• People who are extremely emaciated or in a state of starvation,
  • Those who are anorexic or bulimic,
  • Pregnant, diabetic women,
  • Nursing mothers,
  • Those who have severe anemia,
  • Those with an extreme fear of fasting,
  • Those with porphyria.
    Porphyria refers to a genetic metabolic defect that affects the body’s ability to manage porphyrins. Porphyrins are a group of compounds that combine with iron to produce blood, are involved in the control of electron transport systems, and, within mitochondria, are intricately involved in the production, accumulation, and utilization of energy. Porphyria can cause malfunctions in the liver, bone marrow, and red blood cells and produces a wide range of symptoms including seizures.
  • People with a rare, genetic, fatty acid deficiency which prevents THE INITIATION OF KETOSIS. This is a deficiency involving the enzyme acetyl-CoA, a mitochondrial fatty acid oxidation enzyme, that is essential to ketosis. Those with this deficiency who do fast can experience severe side effects, including hepatic steatosis, myocardial lipid accumulation, and severe hypoglycemia.

A Note on Pregnancy, Children, and Fasting:

Although many fasting texts suggest that pregnant women not fast, those that have been found to suffer side effects were also diabetic. Ketosis during pregnancy can seriously harm the fetus if the mother is diabetic. Fasting during pregnancy if a woman is not diabetic has not been found harmful to either mother or fetus. However, fasts for nondiabetic pregnant women should be no longer than 2-3 weeks duration and be monitored by a health care provider.

Children, even infants, can also fast without complications if the fasts are of relatively short duration. For infants 2-3 days, children 1-2 weeks depending on age. These fasts should also be monitored by a health care provider unless of short duration. The need for infants and young children to fast is rare.

Those Who Should Fast Under Health Care Supervision

While most people can fast safely there are some that should do so only under the supervision of a health professional experienced in fasting for healing.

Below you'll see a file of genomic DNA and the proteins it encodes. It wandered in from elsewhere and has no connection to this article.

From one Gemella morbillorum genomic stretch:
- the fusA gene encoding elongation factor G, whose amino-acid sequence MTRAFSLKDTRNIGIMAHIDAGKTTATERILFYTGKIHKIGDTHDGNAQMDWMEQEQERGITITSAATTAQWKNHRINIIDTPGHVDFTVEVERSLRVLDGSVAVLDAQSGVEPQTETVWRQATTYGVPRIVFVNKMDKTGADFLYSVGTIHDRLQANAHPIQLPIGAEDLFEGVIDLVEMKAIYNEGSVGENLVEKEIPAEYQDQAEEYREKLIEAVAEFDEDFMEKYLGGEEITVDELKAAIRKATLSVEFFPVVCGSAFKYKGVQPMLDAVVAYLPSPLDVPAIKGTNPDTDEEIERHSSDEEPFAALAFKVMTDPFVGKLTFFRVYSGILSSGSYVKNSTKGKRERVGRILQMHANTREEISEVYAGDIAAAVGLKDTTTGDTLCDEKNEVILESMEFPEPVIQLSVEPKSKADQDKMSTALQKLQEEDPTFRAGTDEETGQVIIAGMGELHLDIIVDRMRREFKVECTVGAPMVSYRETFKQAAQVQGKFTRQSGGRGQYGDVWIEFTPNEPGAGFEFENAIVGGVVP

1. Those with serious disease conditions,
  2. Pregnant women,
  3. Infants and young children,
  4. Type I diabetics,
  5. Those with insufficient kidney function,
  6. Those who are extremely afraid of fasting yet wish to do so anyway,
  7. People with a high toxic contamination level of DDT. DDT is stored by the body in a highly concentrated form in fat tissue. Fasting can release huge levels of DDT into the bloodstream as the fat stores are released. This can be quite dangerous.

A fast that is appropriate for your situation will allow for you to experience some or all of the following:

  • More energy,
  • Healthier skin,
  • Healthier teeth and gums,
  • Better quality sleep,
  • A clean and healthy cardiovascular system,
  • A decrease in anxiety and tension,
  • Dramatic reduction or complete elimination of aches, and pains in muscles and joints,
  • Decrease or elimination of headaches,
  • Stabilization of blood pressure,
  • Stronger and more efficient digestion,
  • Stabilization of bowel movements,
  • Loss of excess weight,
  • Elimination of stored toxins,
  • Improvement with a wide variety of chronic, degenerative health conditions, including autoimmune disorders.

It is important to understand that the detoxifying and healing processes that occur during a fast are also active when a person is consuming food. A fast can be helpful for people whose conditions are not improving as quickly as they would like, or for people who have health conditions that require a concentrated period of healing to resolve.

It is also important to understand that the most important part of a fast is how a person lives after the fast. Fasting can provide a clean and revitalized foundation upon which you can build and maintain a strong and well-conditioned body by consistently making healthy food and lifestyle choices.